For part of our research programme, a series of future labour market projections were produced[iv] to estimate how the world of work will be reshaped by the megatrends.
These projections reveal the economy is changing slowly but steadily and inexorably. By 2035, the structure of the labour market will have changed substantially.
Of particular importance, and as mentioned above, there will be more women in work. Of the 2.6 million new jobs there are projected to be by 2035, the majority are forecast to be filled by women. Conversely, the jobs most vulnerable to automation are currently mainly held by men.
Two million jobs are likely to be displaced due to the adoption of new technologies in the labour market by 2035. Those that are most vulnerable to displacement are those in lower skilled roles. This is, therefore, a key group who are likely to need re-skilling or upskilling so they can find jobs elsewhere.
However, far from being all doom and gloom, faster technological change and improving the provision of social services will also create many more job opportunities. Most new jobs created by 2035 — nearly 90 per cent — will be higher skilled jobs in professional and associate professional occupations.
The level of replacement demand will continue to grow (17.1 million job openings created by workers leaving the workforce for reasons such as retirement, caring, etc.) so there will be job openings even in areas which are expected to see significant job losses. The future labour market will continue to be very dynamic, creating new employment opportunities even in declining sectors and occupations.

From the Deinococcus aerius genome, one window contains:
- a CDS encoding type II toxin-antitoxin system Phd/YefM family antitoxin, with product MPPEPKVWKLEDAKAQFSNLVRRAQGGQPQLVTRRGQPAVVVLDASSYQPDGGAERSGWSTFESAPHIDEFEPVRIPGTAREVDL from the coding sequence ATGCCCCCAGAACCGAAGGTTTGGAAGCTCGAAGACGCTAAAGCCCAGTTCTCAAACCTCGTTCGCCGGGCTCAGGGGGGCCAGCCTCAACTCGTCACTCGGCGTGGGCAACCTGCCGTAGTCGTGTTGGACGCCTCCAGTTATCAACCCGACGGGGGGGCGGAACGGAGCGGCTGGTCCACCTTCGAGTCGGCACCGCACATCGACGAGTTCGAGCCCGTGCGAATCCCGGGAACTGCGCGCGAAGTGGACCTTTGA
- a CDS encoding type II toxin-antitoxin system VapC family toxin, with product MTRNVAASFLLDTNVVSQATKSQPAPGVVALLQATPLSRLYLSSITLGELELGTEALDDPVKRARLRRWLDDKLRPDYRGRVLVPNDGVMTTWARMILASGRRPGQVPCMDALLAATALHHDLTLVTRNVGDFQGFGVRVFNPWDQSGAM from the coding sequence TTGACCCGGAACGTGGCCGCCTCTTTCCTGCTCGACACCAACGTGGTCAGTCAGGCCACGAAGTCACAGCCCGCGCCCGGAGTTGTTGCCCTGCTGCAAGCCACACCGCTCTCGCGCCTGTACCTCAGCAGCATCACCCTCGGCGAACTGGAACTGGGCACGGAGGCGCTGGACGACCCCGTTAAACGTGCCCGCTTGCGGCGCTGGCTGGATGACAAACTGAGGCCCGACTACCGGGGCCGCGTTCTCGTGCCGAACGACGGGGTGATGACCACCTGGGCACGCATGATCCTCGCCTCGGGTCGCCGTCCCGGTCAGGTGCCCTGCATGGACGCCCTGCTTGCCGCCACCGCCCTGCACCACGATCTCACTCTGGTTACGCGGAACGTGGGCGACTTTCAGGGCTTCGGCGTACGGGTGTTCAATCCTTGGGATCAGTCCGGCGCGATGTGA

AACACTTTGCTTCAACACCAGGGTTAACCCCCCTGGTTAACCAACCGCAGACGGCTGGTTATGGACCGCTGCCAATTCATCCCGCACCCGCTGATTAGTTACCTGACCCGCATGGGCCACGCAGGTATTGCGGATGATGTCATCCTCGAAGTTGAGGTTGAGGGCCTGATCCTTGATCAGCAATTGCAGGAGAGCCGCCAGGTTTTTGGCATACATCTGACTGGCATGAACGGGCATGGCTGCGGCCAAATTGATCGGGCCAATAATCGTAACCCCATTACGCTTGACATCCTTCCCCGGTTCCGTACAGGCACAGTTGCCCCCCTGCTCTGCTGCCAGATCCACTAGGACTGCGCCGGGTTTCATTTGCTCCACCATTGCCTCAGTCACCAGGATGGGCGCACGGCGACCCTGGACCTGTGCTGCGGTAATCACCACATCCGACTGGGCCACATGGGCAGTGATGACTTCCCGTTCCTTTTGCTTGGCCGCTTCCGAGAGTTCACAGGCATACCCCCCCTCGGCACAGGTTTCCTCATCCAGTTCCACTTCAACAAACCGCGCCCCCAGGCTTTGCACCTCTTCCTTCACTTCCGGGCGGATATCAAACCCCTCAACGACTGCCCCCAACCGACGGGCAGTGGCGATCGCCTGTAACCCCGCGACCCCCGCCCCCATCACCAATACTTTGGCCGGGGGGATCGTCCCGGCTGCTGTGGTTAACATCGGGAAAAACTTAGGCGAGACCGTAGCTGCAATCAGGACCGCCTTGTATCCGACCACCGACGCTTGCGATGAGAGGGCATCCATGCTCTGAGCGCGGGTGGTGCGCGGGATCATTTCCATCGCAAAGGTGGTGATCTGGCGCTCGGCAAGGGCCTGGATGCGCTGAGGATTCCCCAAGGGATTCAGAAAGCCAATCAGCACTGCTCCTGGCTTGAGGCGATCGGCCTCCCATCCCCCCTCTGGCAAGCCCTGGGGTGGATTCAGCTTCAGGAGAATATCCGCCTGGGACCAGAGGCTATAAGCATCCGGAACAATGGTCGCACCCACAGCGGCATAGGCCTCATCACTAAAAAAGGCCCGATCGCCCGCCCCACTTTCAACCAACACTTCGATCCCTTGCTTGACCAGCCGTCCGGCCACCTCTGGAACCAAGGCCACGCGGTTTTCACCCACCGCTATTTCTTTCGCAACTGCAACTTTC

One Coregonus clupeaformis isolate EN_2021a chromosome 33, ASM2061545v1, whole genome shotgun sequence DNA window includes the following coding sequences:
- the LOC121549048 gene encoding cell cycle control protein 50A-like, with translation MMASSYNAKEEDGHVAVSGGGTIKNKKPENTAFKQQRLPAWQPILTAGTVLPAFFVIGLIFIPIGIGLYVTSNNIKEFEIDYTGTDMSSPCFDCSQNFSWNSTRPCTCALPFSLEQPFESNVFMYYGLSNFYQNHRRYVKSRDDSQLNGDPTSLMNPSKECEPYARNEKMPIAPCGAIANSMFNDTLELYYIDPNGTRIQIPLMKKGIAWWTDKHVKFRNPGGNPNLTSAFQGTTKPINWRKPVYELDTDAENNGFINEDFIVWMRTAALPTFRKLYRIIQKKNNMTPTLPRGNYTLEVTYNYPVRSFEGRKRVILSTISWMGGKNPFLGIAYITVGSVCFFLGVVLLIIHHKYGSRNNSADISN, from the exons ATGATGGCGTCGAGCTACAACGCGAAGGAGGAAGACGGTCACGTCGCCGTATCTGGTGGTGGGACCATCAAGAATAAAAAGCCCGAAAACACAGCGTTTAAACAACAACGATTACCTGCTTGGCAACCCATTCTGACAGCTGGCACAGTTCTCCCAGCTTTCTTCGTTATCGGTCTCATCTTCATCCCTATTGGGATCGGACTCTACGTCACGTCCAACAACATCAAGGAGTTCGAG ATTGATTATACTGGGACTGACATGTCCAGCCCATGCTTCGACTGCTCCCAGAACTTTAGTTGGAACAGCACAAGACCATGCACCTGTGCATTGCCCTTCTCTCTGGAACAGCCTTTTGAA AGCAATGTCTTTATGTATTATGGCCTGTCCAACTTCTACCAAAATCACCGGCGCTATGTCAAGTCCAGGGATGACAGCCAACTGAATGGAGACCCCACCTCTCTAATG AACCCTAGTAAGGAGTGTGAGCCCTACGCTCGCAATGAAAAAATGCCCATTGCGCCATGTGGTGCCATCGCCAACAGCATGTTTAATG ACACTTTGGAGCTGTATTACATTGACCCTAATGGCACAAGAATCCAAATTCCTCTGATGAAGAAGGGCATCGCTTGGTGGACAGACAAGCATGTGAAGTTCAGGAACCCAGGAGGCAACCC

More young people are forecast to stay in education longer and acquire more / higher level qualifications. By 2035, the number of economically active people with a postgraduate degree level and equivalent (QCF level 7-8) will almost double to 8.3 million.
What skills will become essential for the future workforce?
The changes to the structure of the 2035 labour market will be reflected in significant changes in the skills required to succeed in the future labour market.
Our review of the literature[v] identified a range of skills which will become more important in the face of technology and more widespread for jobs across the economy. We refer to these as “essential employment skills”. These include analytical/creative skills (such as problem solving, decision making, critical thinking, analysis, and innovation/creativity), interpersonal skills, self-management skills and emotional intelligence skills.